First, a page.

James Gandolfini as Tony Soprano, New Jersey mob boss
New Jersey, Fall 2000 and Spring 2002
Series: The Sopranos
– “Proshai, Livushka” (Episode 3.02, dir. Tim Van Patten, aired 3/4/2001)
– “Whitecaps” (Episode 4.13, dir. John Patterson, aired 12/8/2002)
Creator: David Chase
Costume Designer: Juliet Polcsa
WARNING! Spoilers ahead!
As spring gets warmer during the march toward summer, I wanted to revisit some of the festive fashions worn by TV’s favorite mob boss on #MafiaMonday with the help of my friend Gabe, who curates the must-follow Instagram account @tonysopranostyle.
Thanks in part to Gabe’s tenacious work tracking down the specific brands and patterns that constitute much of Tony Soprano’s closet, there’s been a revived wave of interest in the Skip’s shirts—as cited by Drew Schwartz for Vice—particularly those bold printed button-ups that costume designer Juliet Polcsa explained to Christopher Hooton that she progressively chose James Gandolfini in as the actor’s size increased over the series (source: The Independent.)
Given the variety of these eye-catching shirts, as well as the depth of Tony’s wardrobe given his wealth as don of New Jersey, Gandolfini was rarely seen wearing the same print in more than one scene, let alone more than one episode. Thus, this Burma Bibas shirt that appears in both “Proshai, Livushka” and the fourth season finale “Whitecaps” became a particularly holy grail for Gabe.
What’d He Wear?
Not only is the shirt notable for featuring across two different episodes, but Tony also wears it as two significant eras in his personal life come to an end, first with his mother’s unexpected—but not unwelcome—death in “Proshai, Livushka” (Episode 3.02) and again when his marriage comes to an abrupt end in “Whitecaps” (Episode 4.13).
Tony Soprano isn’t one to be demonstrative of any emotion aside from anger, but in this case the shirt cries tears for him, each rounded rhombus not unlike a field of teardrops reflecting the dissolution of his family as he knows it. After all, the pilot episode had established an early breakthrough in Tony’s therapy as he tearfully realized that he’s constantly “full of dread” about losing his family.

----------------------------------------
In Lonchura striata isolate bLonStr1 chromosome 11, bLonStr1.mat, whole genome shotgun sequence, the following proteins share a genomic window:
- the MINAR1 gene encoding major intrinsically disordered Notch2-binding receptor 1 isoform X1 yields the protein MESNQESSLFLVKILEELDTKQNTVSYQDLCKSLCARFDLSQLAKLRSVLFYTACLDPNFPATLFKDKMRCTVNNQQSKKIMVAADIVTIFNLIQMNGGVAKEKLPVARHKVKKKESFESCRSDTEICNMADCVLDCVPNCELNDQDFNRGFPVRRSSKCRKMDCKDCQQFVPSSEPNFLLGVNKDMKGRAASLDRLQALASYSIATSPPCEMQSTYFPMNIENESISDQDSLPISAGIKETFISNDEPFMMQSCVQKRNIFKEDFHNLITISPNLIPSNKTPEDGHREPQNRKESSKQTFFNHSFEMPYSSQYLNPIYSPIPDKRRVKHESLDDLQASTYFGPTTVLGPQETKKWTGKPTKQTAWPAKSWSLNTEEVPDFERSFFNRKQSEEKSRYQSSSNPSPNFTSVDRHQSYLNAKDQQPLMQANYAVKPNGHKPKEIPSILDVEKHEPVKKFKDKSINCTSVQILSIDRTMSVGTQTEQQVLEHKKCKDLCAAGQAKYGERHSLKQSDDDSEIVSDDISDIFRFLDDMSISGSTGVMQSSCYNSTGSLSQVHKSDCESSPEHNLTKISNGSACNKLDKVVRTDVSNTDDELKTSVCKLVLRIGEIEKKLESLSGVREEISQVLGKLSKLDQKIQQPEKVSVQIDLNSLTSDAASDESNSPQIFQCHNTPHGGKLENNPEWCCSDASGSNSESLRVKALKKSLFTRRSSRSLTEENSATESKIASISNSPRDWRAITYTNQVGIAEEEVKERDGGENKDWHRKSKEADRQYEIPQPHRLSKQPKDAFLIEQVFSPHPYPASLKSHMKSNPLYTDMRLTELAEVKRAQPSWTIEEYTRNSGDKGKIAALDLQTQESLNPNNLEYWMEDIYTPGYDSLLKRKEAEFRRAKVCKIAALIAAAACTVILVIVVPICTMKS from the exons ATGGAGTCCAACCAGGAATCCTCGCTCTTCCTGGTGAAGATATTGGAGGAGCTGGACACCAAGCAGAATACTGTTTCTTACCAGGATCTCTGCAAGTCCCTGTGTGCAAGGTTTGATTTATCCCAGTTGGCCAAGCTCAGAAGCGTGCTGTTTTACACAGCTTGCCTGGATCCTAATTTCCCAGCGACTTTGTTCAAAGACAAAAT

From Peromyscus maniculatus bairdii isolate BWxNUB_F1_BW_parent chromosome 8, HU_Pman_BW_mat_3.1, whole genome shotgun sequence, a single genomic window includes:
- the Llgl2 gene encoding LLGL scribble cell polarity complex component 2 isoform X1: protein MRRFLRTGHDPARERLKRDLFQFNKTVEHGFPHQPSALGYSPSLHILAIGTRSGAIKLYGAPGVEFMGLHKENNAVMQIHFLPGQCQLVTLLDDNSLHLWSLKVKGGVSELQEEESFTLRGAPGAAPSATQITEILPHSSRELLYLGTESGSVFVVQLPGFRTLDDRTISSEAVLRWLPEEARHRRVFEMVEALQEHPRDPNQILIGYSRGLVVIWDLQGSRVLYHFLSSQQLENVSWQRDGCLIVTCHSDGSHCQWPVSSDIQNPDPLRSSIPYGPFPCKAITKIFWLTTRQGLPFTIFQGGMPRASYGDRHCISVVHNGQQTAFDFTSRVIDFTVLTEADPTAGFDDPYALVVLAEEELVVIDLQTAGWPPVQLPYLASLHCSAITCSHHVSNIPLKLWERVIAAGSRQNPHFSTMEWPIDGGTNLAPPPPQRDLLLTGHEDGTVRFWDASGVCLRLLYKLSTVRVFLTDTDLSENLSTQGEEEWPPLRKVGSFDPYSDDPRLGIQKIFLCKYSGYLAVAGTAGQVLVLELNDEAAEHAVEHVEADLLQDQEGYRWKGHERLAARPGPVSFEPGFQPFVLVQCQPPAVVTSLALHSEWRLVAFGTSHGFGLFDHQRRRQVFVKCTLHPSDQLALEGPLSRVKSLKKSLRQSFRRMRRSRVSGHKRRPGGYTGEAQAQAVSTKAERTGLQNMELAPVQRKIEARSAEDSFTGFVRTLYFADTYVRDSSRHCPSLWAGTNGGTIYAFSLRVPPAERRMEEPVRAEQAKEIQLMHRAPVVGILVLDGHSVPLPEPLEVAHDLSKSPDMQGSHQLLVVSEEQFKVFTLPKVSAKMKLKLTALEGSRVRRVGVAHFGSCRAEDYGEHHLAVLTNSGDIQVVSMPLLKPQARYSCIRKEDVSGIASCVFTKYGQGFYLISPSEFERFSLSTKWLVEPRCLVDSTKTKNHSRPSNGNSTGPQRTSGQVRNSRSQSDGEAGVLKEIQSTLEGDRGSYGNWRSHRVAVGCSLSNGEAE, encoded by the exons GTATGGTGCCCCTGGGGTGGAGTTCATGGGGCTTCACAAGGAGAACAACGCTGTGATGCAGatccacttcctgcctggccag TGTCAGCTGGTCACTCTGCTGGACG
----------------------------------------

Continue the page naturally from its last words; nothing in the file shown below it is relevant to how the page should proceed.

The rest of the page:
Constructed of 100% silk with a subtle broken twill weave, this shirt was made by Burma Bibas, the luxury outfitter based in New York City that made more than a dozen of the jauntily printed shirts that Gandolfini wore throughout the series. The taupe ground is patterned with an all-over print of large rhombi that alternate in color between shades of beige, sage, and mint. These rhombus shapes have softly rounded corners, presenting more like teardrops than diamonds, and are detailed with “atomic” retro-inspired black embroidery over each that range from a single, straight vertical line or two interwoven vertical lines with a colored circle at each end to a single horizontal line crossing the vertical line perpendicularly or a series of irregular horizontal lines against the single vertical line for a “grated” effect.
The shirt is styled like a classic warm-weather casual shirt with its elbow-length sleeves, straight hem meant to be worn untucked, and the camp collar rigged with a loop for the smaller button under the right collar leaf. In addition to this smaller button that goes unused, there are six white recessed two-hole buttons up the plain “French placket” front, matched by the button that closes the matching patch pocket positioned over the left breast.
In both episodes, Tony wears the shirt with black pleated trousers—probably his favorite style of triple-pleated chinos by Zanella—styled with slanted side pockets, jetted back pockets, turn-ups (cuffs), and belt loops to be used with the black leather belt that goes mostly unseen under the untucked shirt hem.
He continues the funereal black into his shoes and socks, wearing a pair of leather apron-toe derbies that are likely Allen-Edmonds.
Tony wears his usual assortment of gold jewelry, including the thin gold open-link necklace with a gold St. Anthony pendant. (Note that I’d previously identified this as a St. Jerome pendant before I received a correction from BAMF Style reader Dylan Singh explaining that Tony wears the more common—and more name-appropriate—St. Anthony.)
A gold ring sparkles from his right pinky with its diamond and ruby bypass stones, and he wears a gold bracelet that @tonysopranostyle describes as resembling “a Cuban curbed link chain and an Italian Figaro link chain with a twist” on his right wrist.